Some rules have become silly

mlough@macon.comSeptember 12, 2012 

Decision-makers tend to befuddle us more often than not.

And our pals in football are at it again.

We’re a few weeks into the high school, college and pro football seasons, and we’ve already seen the latest silliness way, way too much.

A player’s helmet comes off during a play, through the simple physicality of a physical sport, and he must sit a play.

Did people walk out of a meeting high-fiving and thinking that was a health-saving move?

The play is dead, the player puts his helmet back on, and let’s go play. If the ref wants to take a quick equipment check and finds a problem that can’t be fixed in five seconds, fine.

And yank off the helmet because they’re a self-involved dingbat? Flag them and make those clowns sit for five plays. But otherwise, this is silly.

When the right team loses a game from it, we’ll see a change.

The kickoff rules are no good. Go back and see how many of the “controversial” hits come on kickoffs. It seems like almost none, compared to scrimmage plays.

Breaking up the wedge blocking is fine. But the kickoff is a huge part of the game that amazingly seems to have few injuries. Isn’t the returner looking straight ahead at what’s approaching him?

Why they dumped the halo around punt returners instead is what baffles me. The returner is much more wide open for a beatdown.

I still can’t figure out why the 5-yard facemask was eliminated.

A players fingertip grazing a bolted-in-the-helmet part of the facemask is as bad as if another player is the recipient of a Nick Fairley? That makes no sense.

The helmet-to-helmet rule is well-intentioned and certainly worthy of focus from officials, but it also needs reworking. Badly and soon. A defender can do the right thing and still get the flag.

A receiver goes up for a pass and a safety lowers his body a little bit for the proper form to drive a shoulder into a midsection, but the receiver curls up as he comes down and the helmets crash into each other.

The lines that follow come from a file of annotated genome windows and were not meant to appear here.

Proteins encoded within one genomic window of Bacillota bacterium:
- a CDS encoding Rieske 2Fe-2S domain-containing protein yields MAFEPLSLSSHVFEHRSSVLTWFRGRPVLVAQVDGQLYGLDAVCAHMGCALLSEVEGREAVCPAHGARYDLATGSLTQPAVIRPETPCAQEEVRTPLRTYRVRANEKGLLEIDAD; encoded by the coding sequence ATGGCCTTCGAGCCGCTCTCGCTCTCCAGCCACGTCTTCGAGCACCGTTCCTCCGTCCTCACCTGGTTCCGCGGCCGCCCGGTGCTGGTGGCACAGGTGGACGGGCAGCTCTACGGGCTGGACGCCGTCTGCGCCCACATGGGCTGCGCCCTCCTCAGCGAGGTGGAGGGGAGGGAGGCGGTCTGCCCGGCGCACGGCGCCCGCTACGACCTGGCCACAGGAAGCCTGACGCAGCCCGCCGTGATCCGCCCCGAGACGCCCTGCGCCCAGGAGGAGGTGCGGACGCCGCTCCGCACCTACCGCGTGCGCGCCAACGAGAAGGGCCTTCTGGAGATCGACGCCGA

Who gets the flag?

Facemasks will meet facemasks. Helmets will meet helmets. Innocently.

It sure seems as if about 90 percent of the these flags we see don’t seem justified, and maybe 40 percent are downright ridiculous.

If you leave your feet to clock a quarterback or flip a receiver? Boom, 15 yards. Few would have any problem with that, when the defender goes out of his way to inflict and getting called on it. Other than that, it’s silly.

I’ve watched enough of the James Harrison and Dunta Robinson hits, to name a few, that have gotten them flagged and fined, and, again, about 60 percent of those calls seem way off.

The celebration rule still reigns supreme among annoying changes.

It should be simple: showboating, choreographed showboating or some massive thing that lasts more than 10 or 15 seconds before players start moving to the sideline, sure, a flag.

But when it’s simple and clear enthusiasm and joy? Come on, give the players a few seconds and then start suggesting that they go celebrate with the rest of their teammates.

Take out the garbage, not the pure emotion.

And let’s take out some of the silliness, enforce the logical, keep an eye out on the questionable and not get too cute with almost everything.

Contact Michael A. Lough at 744-4626 or

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